British shoppers’ patience for standing in queues in physical stores lasts only six minutes, at least according to omni-channel retail specialist Omnico. They hinted that the time has come for retailers to figure out how to keep checkout lines moving.
I read this week that five minutes and 54 seconds is the maximum average time for Britons to wait in line before giving up. Younger Britons aged 16-24 don’t mind waiting up to 6 minutes and nine seconds before abandoning their basket. Older shoppers are even more prone to leave a shop earlier, losing patience in the queue after only five minutes and 46 seconds.
Out of the 1,344 shoppers polled, more than 50% admitted they wouldn’t return to a shop where they previously had to queue.
Omnico says that shoppers’ tendency to leave shops with long checkout lines reflects a concept called “Heuristics.” This is a mental shortcut, allowing people to work out solutions to problems and make quick and efficient decisions. With regards to queuing, people decide whether to keep waiting or walk out of the shop judging by their previous experiences, according to psychologist Mark Rackley. Nowadays, when making a purchase is possible with just a click, shoppers may decide that queuing is quite inconvenient using a Heuristic approach, and decide to leave the store as a result. Over time, queuing intolerance levels are expected to keep increasing, Rackley said.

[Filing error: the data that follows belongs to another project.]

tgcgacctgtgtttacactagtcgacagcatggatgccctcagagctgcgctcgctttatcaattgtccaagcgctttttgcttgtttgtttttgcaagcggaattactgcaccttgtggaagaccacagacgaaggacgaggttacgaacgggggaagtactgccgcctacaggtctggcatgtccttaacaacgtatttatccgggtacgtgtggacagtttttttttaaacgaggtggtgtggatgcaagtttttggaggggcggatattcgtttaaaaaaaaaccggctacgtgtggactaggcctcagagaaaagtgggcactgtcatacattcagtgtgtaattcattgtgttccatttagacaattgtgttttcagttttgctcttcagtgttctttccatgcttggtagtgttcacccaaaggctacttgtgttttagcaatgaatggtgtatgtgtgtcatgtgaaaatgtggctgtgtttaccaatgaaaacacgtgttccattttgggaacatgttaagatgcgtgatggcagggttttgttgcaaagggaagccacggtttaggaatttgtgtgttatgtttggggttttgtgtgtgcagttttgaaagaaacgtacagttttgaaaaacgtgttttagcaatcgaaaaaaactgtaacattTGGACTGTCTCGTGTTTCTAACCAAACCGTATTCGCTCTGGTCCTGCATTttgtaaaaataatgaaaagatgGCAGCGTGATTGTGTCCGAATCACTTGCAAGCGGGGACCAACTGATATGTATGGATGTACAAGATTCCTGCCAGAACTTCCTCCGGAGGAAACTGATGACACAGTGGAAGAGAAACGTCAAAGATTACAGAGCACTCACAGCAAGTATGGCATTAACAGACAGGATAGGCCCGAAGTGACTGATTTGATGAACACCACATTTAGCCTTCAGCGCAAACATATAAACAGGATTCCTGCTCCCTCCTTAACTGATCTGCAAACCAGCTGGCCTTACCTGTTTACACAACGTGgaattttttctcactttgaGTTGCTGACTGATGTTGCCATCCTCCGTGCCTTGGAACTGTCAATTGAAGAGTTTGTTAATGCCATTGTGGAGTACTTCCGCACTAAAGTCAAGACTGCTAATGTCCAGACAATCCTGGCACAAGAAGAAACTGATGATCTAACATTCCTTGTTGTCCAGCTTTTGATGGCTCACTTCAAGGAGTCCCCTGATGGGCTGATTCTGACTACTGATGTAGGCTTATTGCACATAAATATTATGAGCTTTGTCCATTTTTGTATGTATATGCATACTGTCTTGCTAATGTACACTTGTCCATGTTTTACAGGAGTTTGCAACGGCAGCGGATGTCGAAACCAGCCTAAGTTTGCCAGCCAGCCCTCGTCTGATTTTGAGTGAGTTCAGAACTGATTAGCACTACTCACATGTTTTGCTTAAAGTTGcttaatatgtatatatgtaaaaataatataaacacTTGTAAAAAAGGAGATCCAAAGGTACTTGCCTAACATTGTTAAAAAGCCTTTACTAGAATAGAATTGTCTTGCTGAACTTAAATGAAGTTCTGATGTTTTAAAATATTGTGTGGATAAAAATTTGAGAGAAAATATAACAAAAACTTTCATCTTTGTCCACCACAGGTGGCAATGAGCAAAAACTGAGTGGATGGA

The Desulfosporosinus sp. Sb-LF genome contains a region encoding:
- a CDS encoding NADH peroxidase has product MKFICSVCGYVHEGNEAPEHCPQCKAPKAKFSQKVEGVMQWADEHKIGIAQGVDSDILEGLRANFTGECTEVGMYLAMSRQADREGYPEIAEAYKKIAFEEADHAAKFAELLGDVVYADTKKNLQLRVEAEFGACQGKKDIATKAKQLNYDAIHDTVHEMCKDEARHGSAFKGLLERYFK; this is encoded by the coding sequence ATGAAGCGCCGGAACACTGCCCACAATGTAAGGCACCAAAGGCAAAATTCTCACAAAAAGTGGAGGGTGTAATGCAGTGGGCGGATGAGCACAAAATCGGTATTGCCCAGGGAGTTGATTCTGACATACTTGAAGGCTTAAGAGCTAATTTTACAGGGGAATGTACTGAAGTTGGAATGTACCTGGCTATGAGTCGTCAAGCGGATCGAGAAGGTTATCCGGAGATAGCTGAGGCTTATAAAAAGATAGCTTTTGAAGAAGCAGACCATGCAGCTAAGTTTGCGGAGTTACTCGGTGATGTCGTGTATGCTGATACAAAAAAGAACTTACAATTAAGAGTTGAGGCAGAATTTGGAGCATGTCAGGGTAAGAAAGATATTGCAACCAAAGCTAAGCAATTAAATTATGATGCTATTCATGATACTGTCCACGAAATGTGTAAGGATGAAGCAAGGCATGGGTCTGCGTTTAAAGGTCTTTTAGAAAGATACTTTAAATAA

Just 19% of the survey participants said walking out because of a long queue has never been an option. Furthermore, 16% of Brits wouldn’t wait more than just three minutes before losing patience and giving up.